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The Peninsular War

 

1809-1810: Weathering the French storm

1809 started badly for the British. Just days before the New Year, Sir John Moore, in command of Britain’s army in the Iberian Peninsula, had been forced to withdraw his army from Spain, evacuating it back to England via the town of Corunna. In order to buy his army time to embark, he had fought and beaten the pursing French force at the Battle of Corunna, but had been killed in the process.

However, the British government remained committed to the struggle in Spain and Portugal. Reinforcements were sent out in May, along with a fresh commander, Sir Arthur Wellesley, who had recently been exonerated of plan for the Convention of Cintra by an enquiry.

 

Wellesley’s return brought rapid change to the region. Within weeks he had defeated a French force which had occupied northern Portugal, liberating the country once more. Turning his attention to Spain, he sought to cooperate with a Spanish force under General Cuesta. However, the Spanish failed to provide the supplies that they had promised, rapidly creating a problem for the British troops. Although they defeated a large French force at the Battle of Talavera, the bulk of the fighting was done by Wellington’s troops, with some of Cuesta’s abandoning their positions despite never being under any serious threat from the French.

As other French forces moved to cut him off from his base in Portugal, Wellesley, who was promoted to the peerage and became ‘Viscount Wellington’ as a reward for his victory at Talavera, was forced to pull back into Portugal, where disease took its toll on his army. Wellington vowed never to return to Spain until he was sure he could supply his army by himself, and made preparations for a French invasion of Portugal which he knew would come.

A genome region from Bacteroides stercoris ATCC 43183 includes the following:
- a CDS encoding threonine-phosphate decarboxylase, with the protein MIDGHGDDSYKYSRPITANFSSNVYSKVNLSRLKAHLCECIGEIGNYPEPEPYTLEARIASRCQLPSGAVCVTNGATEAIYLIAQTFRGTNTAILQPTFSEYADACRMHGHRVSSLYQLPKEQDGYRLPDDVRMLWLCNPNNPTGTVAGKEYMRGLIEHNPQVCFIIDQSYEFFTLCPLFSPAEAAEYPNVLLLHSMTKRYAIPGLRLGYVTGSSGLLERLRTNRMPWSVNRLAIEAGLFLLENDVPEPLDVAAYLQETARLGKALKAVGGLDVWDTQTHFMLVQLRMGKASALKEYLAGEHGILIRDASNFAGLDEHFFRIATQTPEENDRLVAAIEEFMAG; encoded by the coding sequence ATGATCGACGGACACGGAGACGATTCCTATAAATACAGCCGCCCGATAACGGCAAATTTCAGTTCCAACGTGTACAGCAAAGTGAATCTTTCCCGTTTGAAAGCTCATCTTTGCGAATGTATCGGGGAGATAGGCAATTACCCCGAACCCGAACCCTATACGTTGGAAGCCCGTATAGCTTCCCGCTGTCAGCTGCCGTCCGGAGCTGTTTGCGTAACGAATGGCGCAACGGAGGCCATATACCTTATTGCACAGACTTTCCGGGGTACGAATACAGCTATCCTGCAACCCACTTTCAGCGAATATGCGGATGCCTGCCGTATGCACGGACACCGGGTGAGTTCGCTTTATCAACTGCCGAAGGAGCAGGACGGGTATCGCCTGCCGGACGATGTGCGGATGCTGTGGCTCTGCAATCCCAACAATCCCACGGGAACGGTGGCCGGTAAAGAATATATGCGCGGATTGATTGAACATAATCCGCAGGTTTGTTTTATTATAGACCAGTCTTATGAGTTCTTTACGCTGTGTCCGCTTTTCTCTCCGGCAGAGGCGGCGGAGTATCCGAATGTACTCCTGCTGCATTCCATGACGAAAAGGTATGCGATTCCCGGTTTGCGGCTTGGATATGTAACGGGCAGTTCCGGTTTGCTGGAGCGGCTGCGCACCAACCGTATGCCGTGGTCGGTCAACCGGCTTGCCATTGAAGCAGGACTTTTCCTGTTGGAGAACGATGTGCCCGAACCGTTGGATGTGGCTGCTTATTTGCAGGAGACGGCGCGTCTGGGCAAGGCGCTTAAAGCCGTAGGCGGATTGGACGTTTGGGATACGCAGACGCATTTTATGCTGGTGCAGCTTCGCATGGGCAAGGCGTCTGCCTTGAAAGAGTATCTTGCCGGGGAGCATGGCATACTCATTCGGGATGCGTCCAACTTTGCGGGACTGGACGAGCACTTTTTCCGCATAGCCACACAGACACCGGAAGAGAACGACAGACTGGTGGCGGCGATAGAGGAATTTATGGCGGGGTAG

For much of 1810, the British therefore did little fighting, whilst the French consolidated their position in the country. Frustration mounted as the French gradually defeated the Spanish armies, and crept towards the Portuguese border, taking the border fortresses of Ciudad Rodigo and Badajoz. In July the French, now commanded by Marshal Massena, invaded Portugal, taking the fortress of Almeida, and advancing to Bussaco, which Wellington had fallen back to.

Marshal Andre Massena

By Ferdinand Wachsmuth

Although the French were defeated at Bussaco, they were able to outflank the position relatively easily the following, and Wellington’s army withdrew to Torres Vedras, north of Lisbon. It was there that the French realised that Wellington had not been idle since Talavera.

 

Wellington had used the intervening time to do two things: retrain the Portuguese army, which had played an important role in defeating the French at Bussaco, and would go on to be a vital part of his force throughout the Peninsular War, and build a network of near impenetrable defence called the Lines of Torres Vedras. Here the French invasion ground to a halt, with the French commander, Marshall Massena not even attempting to break through this string of hilltop forts, and valleys which Wellington’s engineers had deliberately flooded.

By the start of 1811, Massena accepted the inevitable, pulling back to the Spanish border, and abandoning his invasion of Portugal. The Allies were by no means winning the Peninsular War, but neither were the French!

 

This section has been split into a series of different pages so that you can explore the campaign of 1809-10 in greater depth. Click the links to find out more.

 

The Battle of Oporto

The Battle of Talavera

The aftermath of Talavera

 

The Battle of Bussaco

 

To find out more about Sir John Moore’s campaign, click here, or visit the 1808 section of the Peninsular War tab.

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